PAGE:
Decadent Historicism on Stage: Trans History and Alexander Sacharoff’s Renaissance Dances


  • Franke Dytor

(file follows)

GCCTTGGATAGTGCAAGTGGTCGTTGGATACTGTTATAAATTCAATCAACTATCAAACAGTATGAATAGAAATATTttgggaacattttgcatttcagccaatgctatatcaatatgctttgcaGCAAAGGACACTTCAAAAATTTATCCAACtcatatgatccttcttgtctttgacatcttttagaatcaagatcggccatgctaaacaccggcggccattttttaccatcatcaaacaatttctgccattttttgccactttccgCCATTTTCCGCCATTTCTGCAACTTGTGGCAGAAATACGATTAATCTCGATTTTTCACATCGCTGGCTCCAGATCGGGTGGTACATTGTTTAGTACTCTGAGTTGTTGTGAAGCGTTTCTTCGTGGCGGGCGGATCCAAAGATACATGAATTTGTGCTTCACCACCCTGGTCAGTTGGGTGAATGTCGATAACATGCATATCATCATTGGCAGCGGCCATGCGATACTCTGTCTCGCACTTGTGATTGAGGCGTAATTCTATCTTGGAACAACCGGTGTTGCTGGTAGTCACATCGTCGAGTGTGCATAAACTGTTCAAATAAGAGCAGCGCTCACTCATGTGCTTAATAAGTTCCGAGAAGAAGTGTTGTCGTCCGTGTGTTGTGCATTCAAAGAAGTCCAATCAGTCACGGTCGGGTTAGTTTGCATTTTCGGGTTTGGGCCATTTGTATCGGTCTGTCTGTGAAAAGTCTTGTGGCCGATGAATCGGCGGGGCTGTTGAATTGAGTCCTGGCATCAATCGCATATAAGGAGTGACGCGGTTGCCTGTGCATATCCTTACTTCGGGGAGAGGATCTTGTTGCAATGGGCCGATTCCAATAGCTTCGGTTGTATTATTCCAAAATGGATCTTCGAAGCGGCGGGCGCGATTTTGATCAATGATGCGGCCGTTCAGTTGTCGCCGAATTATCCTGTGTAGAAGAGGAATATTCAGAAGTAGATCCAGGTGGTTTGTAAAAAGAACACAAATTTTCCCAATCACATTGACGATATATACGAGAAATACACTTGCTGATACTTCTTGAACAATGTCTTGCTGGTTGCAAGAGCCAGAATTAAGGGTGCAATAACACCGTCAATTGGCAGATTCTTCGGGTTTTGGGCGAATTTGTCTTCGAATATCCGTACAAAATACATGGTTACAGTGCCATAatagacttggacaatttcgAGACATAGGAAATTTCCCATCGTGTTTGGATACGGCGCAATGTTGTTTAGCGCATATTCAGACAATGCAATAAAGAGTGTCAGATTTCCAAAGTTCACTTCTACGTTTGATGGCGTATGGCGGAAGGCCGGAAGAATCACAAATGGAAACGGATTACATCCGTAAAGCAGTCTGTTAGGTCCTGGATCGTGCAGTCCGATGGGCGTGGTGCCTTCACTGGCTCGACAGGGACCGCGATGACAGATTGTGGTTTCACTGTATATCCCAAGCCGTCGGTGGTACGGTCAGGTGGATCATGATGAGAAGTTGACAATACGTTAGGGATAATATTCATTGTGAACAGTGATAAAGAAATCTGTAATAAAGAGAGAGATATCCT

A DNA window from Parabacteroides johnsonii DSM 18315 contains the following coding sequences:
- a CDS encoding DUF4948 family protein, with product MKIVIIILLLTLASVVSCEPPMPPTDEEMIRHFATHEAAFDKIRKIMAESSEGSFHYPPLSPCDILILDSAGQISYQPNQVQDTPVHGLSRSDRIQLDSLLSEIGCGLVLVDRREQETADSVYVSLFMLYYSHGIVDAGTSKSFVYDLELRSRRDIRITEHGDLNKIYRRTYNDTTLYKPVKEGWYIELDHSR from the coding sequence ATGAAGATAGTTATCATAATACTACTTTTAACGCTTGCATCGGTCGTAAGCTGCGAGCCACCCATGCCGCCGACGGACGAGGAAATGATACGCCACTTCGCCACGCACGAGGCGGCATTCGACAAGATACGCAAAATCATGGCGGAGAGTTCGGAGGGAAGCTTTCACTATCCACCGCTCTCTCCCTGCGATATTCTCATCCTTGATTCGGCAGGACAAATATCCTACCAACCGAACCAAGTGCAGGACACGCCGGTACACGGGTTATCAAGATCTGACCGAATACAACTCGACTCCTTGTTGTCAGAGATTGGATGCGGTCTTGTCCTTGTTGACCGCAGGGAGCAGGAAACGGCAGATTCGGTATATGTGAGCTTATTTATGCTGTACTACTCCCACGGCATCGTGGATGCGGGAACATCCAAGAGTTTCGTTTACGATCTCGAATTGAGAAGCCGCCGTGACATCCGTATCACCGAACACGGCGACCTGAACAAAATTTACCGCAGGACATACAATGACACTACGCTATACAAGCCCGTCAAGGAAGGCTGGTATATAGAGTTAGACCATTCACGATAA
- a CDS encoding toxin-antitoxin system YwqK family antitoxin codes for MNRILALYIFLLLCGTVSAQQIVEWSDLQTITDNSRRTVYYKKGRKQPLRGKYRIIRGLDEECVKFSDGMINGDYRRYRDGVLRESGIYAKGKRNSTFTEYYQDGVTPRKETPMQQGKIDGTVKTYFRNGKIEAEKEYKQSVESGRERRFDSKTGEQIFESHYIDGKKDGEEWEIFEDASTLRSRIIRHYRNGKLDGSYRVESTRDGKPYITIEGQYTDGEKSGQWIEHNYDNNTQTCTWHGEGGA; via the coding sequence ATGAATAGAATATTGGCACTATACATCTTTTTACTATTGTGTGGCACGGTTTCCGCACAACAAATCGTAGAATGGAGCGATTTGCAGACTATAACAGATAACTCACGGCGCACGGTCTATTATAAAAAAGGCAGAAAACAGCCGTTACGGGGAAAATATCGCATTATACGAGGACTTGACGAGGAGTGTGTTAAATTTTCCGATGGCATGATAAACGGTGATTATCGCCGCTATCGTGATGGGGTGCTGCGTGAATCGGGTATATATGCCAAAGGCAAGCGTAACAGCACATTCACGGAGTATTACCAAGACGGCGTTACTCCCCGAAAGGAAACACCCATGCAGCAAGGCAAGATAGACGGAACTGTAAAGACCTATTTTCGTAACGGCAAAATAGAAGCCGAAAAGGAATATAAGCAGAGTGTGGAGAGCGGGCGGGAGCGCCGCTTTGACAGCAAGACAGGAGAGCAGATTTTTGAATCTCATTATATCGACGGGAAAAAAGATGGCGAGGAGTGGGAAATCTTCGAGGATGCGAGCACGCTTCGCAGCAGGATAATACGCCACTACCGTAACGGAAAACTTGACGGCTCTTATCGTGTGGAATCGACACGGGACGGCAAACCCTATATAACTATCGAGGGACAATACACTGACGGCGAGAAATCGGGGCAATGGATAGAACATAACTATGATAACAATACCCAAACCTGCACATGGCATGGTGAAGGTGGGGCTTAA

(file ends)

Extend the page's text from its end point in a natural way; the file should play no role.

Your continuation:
This article looks at the Renaissance dances of the largely forgotten modernist performer Alexander Sacharoff. It reconstructs the controversies surrounding these dances starting from his debut in Munich in 1910, asking why the Italian Renaissance appeared in contemporary criticism as a vehicle for articulating ideas about gender non-conformity. The first half of the article shows how performers like Sacharoff, as well as viewers and critics, drew inspiration from a Renaissance conceived by decadent thought of the late nineteenth century. The second half of the article moves to the murkier territory of historical experience, considering the transhuman possibilities of Sacharoff’s historicism, as many spectators reported experiencing Sacharoff’s dance as an uncanny blurring between human and artwork. The article suggests that Sacharoff’s work not only speaks to the archival body theorized by performance studies, but also offers an alternative paradigm for a more expansive understanding of historical genders that centres performance as an important site for negotiating gender in the past. The article ultimately underlines the role played by material and visual pasts for trans embodiment in Europe at the beginning of the twentieth century.